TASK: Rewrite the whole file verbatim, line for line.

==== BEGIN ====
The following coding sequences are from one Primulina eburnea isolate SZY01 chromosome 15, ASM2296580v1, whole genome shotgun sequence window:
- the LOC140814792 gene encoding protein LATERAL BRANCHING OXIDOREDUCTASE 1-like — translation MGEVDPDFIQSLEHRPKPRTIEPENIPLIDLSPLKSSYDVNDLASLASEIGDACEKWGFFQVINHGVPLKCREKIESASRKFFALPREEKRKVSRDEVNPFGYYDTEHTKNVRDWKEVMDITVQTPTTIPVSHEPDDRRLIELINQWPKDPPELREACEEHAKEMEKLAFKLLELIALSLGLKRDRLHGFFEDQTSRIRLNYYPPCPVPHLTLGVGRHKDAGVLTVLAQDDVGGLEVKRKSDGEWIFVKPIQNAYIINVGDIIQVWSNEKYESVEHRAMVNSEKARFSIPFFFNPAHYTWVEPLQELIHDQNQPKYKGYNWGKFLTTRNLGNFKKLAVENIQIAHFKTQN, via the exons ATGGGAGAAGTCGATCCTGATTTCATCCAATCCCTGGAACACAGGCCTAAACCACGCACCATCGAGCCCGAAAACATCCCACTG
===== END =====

The following coding sequences are from one Primulina eburnea isolate SZY01 chromosome 15, ASM2296580v1, whole genome shotgun sequence window:
- the LOC140814792 gene encoding protein LATERAL BRANCHING OXIDOREDUCTASE 1-like — translation MGEVDPDFIQSLEHRPKPRTIEPENIPLIDLSPLKSSYDVNDLASLASEIGDACEKWGFFQVINHGVPLKCREKIESASRKFFALPREEKRKVSRDEVNPFGYYDTEHTKNVRDWKEVMDITVQTPTTIPVSHEPDDRRLIELINQWPKDPPELREACEEHAKEMEKLAFKLLELIALSLGLKRDRLHGFFEDQTSRIRLNYYPPCPVPHLTLGVGRHKDAGVLTVLAQDDVGGLEVKRKSDGEWIFVKPIQNAYIINVGDIIQVWSNEKYESVEHRAMVNSEKARFSIPFFFNPAHYTWVEPLQELIHDQNQPKYKGYNWGKFLTTRNLGNFKKLAVENIQIAHFKTQN, via the exons ATGGGAGAAGTCGATCCTGATTTCATCCAATCCCTGGAACACAGGCCTAAACCACGCACCATCGAGCCCGAAAACATCCCACTG